Been receiving a couple of emails lately (mostly from OFWs but there’s one from a Chinese/Taiwanese company) asking if there’s still some good business to be made with internet cafes in the Philippines. From accounts of friends and people who’ve been into the net cafe business as well as what we’re seeing in every mall and street alley, there’s some mixed reaction.
Five years ago, the prospects were better; way better. I myself was thinking of opening up one back then. My excitement was immediately doused after doing the math.
Just like any other brick and mortar businesses, there are so many extraneous factors that’ll affect your likelihood of success in the internet cafe industry:
- Location. Pick a good spot and you’ll hit a gold mine. Pick the wrong one and kiss your money goodbye.
- Competition. Most business-minded people think of competition as a race to charge the lowest prices in order to win customers. While it’s good for the customers, exceeding the lower boundaries can drive you and your competitors to bankruptcy. One cannot expect to recover a Php500,000 investment if hourly rentals go down to as low as Php10. It goes without saying that in this industry, there are no customer loyalty; just cheaper rentals.
- Quality/Consistency of Broadband Connectivity. For places that don’t have many options for bandwidth providers, this could spell trouble if your only source of connectivity conks out more frequently than you get brown-outs in your area. A backup DSL might be a good solution but many consider the extra cost to be not worth it.
- Software Licensing. Many people who go into the net cafe business don’t factor in the cost of software licensing in their capital. Either they think they can get away with a few pirated copies or go open-source full-time. Still, there’s the class of ever-popular network games like Starcraft, WoW and CS which cost an arm and a leg to get a per-PC license. Maybe that’s why MMPORG pay-to-play model is more popular in this side of the globe.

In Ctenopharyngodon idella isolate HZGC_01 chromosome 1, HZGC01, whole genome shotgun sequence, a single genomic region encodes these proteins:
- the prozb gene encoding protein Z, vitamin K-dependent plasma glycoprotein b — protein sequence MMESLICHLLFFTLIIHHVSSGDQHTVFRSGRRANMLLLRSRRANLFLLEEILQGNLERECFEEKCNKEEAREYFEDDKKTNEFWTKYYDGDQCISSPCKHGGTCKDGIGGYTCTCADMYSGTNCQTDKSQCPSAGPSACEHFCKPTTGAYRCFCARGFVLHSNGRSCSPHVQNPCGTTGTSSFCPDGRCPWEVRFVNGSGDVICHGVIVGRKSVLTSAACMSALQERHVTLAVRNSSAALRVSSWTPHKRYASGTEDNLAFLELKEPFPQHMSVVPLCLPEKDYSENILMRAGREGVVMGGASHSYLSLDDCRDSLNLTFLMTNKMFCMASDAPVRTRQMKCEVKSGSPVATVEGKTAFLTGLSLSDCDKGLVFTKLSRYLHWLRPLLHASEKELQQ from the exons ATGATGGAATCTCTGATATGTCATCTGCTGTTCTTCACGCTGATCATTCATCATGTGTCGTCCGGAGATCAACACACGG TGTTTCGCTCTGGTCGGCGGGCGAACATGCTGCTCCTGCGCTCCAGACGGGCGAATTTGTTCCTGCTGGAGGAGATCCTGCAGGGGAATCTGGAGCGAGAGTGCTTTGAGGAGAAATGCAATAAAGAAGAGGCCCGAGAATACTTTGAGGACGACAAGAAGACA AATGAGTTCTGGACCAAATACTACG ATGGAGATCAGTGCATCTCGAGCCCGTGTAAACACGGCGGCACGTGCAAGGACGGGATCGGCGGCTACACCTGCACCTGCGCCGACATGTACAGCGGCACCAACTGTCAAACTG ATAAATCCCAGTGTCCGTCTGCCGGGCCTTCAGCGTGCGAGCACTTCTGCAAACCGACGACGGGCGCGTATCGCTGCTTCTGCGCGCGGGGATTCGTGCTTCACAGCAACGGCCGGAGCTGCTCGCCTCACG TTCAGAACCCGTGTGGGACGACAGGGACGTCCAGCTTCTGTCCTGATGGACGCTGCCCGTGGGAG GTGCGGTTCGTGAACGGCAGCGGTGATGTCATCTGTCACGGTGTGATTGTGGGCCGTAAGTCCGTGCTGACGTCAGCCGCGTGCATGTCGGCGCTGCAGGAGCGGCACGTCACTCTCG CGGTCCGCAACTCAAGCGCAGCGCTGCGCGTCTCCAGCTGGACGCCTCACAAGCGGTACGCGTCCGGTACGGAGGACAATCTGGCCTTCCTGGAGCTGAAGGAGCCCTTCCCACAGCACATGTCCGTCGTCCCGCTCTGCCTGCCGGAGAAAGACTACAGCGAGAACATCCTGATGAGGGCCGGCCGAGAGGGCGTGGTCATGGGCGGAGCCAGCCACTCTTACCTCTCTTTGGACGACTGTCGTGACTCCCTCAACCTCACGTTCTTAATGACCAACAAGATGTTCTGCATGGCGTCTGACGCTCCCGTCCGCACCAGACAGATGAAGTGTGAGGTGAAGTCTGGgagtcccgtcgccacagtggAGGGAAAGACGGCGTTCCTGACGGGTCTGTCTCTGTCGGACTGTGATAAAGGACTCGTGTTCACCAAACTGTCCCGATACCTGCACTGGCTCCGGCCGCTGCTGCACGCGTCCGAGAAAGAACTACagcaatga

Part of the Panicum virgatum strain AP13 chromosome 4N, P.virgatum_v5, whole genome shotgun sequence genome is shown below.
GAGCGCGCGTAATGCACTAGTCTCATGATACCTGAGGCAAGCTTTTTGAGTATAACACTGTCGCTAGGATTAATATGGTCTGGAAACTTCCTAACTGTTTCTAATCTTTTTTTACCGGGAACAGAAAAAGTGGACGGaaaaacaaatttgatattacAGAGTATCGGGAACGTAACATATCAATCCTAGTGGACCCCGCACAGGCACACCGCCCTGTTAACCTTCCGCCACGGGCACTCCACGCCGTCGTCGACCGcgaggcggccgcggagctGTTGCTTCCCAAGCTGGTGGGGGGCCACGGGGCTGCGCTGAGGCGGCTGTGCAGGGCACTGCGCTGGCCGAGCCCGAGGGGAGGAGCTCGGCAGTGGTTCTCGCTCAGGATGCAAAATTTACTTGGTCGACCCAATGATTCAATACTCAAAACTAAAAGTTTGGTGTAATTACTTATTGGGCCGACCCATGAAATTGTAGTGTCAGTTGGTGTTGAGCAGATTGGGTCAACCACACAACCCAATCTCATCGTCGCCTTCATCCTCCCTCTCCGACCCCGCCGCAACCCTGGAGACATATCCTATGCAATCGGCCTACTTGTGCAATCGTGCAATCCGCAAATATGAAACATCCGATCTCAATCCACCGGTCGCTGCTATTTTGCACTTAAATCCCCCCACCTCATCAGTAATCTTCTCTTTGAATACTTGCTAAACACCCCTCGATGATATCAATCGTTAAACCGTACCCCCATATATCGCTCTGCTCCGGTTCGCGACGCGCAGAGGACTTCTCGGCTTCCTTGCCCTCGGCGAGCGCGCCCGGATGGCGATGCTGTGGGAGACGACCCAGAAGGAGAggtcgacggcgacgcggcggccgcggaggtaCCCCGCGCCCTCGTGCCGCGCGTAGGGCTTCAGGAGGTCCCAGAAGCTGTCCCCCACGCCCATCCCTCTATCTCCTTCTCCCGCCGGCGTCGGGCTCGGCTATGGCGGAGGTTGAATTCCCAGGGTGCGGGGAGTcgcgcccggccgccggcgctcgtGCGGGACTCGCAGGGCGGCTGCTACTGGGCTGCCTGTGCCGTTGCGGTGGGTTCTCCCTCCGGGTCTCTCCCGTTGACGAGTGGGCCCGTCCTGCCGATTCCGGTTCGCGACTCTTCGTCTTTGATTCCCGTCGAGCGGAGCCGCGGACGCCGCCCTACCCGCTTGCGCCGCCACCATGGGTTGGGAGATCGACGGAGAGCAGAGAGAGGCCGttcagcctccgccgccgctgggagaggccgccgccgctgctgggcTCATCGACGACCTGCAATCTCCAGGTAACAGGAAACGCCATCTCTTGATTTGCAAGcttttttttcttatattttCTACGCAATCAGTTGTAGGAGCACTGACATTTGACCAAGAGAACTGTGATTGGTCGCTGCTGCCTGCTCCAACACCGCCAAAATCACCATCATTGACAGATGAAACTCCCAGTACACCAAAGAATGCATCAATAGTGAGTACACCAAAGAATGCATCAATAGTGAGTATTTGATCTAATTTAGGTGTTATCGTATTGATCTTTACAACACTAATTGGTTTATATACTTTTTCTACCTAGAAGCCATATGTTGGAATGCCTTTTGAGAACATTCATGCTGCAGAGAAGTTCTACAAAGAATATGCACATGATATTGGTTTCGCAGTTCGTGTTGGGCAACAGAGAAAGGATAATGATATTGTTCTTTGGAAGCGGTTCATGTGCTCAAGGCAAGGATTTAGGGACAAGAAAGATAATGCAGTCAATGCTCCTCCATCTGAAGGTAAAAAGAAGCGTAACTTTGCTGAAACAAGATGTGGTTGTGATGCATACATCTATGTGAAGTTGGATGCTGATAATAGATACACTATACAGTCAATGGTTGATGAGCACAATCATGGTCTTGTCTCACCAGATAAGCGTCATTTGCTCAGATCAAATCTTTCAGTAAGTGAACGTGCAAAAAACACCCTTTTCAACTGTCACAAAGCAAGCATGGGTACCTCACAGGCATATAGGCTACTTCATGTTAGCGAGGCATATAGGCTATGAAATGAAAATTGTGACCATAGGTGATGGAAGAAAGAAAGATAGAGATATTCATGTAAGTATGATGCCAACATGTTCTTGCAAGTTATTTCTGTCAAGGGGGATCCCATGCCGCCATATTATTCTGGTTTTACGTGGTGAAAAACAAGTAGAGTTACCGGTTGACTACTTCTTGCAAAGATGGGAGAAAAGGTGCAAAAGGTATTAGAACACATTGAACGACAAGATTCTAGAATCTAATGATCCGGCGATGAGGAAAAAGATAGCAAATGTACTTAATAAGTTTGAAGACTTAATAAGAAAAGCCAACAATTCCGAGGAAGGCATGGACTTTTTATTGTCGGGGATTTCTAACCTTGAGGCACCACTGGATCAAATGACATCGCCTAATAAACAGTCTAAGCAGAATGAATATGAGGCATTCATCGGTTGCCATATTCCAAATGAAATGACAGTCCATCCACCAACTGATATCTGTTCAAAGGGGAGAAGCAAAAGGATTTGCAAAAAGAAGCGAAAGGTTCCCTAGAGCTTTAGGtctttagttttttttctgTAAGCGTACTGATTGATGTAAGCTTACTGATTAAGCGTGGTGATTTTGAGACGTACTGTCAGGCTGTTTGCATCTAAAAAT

- Expected ROI. While previous half-decade old records saw a return-of-investment in just over a year, lower rentals due to fierce competition and over-saturation of net cafes have driven the ROI further back to as long as 3 years (that’s if you’re lucky enough). To sustain a business that long and derive your income from that sole business could easily drain you of energy and personal savings.
There’s also the question of how many PC units should a net cafe operate in order to realize profit. A friend, who runs a net cafe for about 3 years now, says you need at least 15 units to survive and get decent income. Does that mean others operating below that number are doomed to fail in the long run?
However, the growth and expansion of Netopia’s franchise around the country says there’s still good money to be made from the internet cafe business. Does that mean people wanting to venture into that industry should look into franchising? What do you think — given the opportunity and capital, do you feel a net cafe business in the Philippines is still a lucrative one?